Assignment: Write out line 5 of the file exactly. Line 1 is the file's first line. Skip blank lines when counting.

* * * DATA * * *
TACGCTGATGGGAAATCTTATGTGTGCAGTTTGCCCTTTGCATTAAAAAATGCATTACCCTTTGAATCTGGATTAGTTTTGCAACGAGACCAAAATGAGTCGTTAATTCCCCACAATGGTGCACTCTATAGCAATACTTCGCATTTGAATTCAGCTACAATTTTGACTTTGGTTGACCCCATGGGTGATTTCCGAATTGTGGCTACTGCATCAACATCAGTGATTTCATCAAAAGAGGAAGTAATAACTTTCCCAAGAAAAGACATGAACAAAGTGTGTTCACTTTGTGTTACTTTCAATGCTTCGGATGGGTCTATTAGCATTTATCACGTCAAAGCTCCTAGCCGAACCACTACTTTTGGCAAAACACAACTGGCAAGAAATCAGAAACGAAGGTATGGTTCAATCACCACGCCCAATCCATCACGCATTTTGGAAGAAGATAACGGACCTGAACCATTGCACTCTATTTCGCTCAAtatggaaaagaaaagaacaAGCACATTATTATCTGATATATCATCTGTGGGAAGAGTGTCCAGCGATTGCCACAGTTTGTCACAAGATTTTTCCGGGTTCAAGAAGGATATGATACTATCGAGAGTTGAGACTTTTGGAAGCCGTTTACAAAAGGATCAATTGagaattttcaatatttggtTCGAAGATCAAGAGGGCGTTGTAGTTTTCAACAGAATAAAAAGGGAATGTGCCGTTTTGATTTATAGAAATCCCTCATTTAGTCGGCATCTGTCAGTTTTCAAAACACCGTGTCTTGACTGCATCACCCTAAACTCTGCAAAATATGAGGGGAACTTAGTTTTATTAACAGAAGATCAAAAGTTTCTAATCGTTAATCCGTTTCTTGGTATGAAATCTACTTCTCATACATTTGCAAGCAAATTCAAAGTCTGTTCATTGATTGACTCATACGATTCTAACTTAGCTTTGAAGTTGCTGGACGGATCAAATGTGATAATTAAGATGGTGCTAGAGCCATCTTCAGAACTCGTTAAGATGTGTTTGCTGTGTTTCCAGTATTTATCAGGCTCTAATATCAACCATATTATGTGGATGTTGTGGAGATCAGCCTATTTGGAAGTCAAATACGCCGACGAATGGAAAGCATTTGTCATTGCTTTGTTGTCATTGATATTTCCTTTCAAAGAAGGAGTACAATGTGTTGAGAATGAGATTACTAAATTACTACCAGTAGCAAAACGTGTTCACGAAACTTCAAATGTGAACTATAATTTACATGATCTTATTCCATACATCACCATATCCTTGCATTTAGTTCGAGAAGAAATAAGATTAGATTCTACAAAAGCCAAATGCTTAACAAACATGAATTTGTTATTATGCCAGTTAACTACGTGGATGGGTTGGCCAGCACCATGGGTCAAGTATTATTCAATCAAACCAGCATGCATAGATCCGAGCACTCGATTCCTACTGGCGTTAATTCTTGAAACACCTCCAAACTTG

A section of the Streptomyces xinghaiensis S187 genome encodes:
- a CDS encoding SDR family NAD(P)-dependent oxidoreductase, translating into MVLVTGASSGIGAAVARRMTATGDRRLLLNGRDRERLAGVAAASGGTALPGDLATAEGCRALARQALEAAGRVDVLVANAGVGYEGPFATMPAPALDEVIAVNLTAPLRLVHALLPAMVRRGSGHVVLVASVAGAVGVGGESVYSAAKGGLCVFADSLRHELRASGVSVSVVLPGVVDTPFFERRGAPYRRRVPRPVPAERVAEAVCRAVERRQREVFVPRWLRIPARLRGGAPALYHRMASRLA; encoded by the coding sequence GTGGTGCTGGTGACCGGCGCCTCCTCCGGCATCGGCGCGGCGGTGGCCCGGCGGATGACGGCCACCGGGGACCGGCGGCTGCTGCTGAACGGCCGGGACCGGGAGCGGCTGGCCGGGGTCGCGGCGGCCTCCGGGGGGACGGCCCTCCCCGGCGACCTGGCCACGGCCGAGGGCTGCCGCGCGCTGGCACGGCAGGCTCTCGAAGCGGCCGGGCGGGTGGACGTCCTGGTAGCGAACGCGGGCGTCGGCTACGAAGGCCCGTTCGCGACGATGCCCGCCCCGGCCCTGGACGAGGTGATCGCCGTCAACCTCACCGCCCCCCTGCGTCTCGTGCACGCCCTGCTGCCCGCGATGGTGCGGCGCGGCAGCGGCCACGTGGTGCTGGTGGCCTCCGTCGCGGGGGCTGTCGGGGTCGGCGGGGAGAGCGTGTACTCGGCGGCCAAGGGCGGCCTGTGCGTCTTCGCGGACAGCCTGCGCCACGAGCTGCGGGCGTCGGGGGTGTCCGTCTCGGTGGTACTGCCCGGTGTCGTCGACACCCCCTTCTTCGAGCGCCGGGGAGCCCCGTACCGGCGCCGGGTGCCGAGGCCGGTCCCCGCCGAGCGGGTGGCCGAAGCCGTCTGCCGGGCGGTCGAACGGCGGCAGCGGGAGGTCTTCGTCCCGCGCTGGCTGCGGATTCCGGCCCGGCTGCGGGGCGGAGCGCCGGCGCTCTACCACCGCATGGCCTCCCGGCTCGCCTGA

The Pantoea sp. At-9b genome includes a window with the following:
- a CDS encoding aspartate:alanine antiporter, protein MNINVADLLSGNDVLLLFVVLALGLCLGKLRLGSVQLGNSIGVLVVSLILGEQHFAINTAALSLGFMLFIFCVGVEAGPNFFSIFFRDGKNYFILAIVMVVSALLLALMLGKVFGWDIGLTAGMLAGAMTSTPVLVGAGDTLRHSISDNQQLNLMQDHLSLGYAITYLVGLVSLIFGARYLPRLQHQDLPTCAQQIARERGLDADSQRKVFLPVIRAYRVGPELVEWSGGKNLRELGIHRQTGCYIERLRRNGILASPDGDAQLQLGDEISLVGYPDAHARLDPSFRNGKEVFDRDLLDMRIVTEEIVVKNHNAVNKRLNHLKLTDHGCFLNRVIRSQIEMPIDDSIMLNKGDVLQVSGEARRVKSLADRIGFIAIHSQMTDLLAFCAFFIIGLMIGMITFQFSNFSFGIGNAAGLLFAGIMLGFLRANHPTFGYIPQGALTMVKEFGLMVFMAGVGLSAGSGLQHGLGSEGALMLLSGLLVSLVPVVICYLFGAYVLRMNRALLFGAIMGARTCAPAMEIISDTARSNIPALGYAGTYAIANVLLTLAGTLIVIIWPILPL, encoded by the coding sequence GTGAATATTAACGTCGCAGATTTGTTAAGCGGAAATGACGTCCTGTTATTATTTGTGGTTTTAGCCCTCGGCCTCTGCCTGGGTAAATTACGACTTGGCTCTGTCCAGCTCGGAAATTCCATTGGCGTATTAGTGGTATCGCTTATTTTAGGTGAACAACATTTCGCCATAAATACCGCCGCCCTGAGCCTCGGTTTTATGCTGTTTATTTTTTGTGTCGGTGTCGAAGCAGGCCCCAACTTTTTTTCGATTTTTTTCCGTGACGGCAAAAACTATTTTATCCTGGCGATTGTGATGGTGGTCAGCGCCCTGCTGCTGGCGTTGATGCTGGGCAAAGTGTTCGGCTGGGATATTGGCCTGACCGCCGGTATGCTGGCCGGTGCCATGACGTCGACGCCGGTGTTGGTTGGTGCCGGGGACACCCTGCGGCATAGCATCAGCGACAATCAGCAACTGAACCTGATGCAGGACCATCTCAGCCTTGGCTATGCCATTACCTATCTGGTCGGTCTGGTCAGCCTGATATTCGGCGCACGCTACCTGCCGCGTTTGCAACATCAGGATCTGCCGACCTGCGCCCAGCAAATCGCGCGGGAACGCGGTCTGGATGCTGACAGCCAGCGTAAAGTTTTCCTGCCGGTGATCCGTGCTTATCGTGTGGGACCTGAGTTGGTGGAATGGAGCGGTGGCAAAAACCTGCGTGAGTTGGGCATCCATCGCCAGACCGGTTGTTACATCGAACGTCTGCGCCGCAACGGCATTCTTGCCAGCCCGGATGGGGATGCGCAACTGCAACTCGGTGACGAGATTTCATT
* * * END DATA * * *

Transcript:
- a CDS encoding aspartate:alanine antiporter, protein MNINVADLLSGNDVLLLFVVLALGLCLGKLRLGSVQLGNSIGVLVVSLILGEQHFAINTAALSLGFMLFIFCVGVEAGPNFFSIFFRDGKNYFILAIVMVVSALLLALMLGKVFGWDIGLTAGMLAGAMTSTPVLVGAGDTLRHSISDNQQLNLMQDHLSLGYAITYLVGLVSLIFGARYLPRLQHQDLPTCAQQIARERGLDADSQRKVFLPVIRAYRVGPELVEWSGGKNLRELGIHRQTGCYIERLRRNGILASPDGDAQLQLGDEISLVGYPDAHARLDPSFRNGKEVFDRDLLDMRIVTEEIVVKNHNAVNKRLNHLKLTDHGCFLNRVIRSQIEMPIDDSIMLNKGDVLQVSGEARRVKSLADRIGFIAIHSQMTDLLAFCAFFIIGLMIGMITFQFSNFSFGIGNAAGLLFAGIMLGFLRANHPTFGYIPQGALTMVKEFGLMVFMAGVGLSAGSGLQHGLGSEGALMLLSGLLVSLVPVVICYLFGAYVLRMNRALLFGAIMGARTCAPAMEIISDTARSNIPALGYAGTYAIANVLLTLAGTLIVIIWPILPL, encoded by the coding sequence GTGAATATTAACGTCGCAGATTTGTTAAGCGGAAATGACGTCCTGTTATTATTTGTGGTTTTAGCCCTCGGCCTCTGCCTGGGTAAATTACGACTTGGCTCTGTCCAGCTCGGAAATTCCATTGGCGTATTAGTGGTATCGCTTATTTTAGGTGAACAACATTTCGCCATAAATACCGCCGCCCTGAGCCTCGGTTTTATGCTGTTTATTTTTTGTGTCGGTGTCGAAGCAGGCCCCAACTTTTTTTCGATTTTTTTCCGTGACGGCAAAAACTATTTTATCCTGGCGATTGTGATGGTGGTCAGCGCCCTGCTGCTGGCGTTGATGCTGGGCAAAGTGTTCGGCTGGGATATTGGCCTGACCGCCGGTATGCTGGCCGGTGCCATGACGTCGACGCCGGTGTTGGTTGGTGCCGGGGACACCCTGCGGCATAGCATCAGCGACAATCAGCAACTGAACCTGATGCAGGACCATCTCAGCCTTGGCTATGCCATTACCTATCTGGTCGGTCTGGTCAGCCTGATATTCGGCGCACGCTACCTGCCGCGTTTGCAACATCAGGATCTGCCGACCTGCGCCCAGCAAATCGCGCGGGAACGCGGTCTGGATGCTGACAGCCAGCGTAAAGTTTTCCTGCCGGTGATCCGTGCTTATCGTGTGGGACCTGAGTTGGTGGAATGGAGCGGTGGCAAAAACCTGCGTGAGTTGGGCATCCATCGCCAGACCGGTTGTTACATCGAACGTCTGCGCCGCAACGGCATTCTTGCCAGCCCGGATGGGGATGCGCAACTGCAACTCGGTGACGAGATTTCATT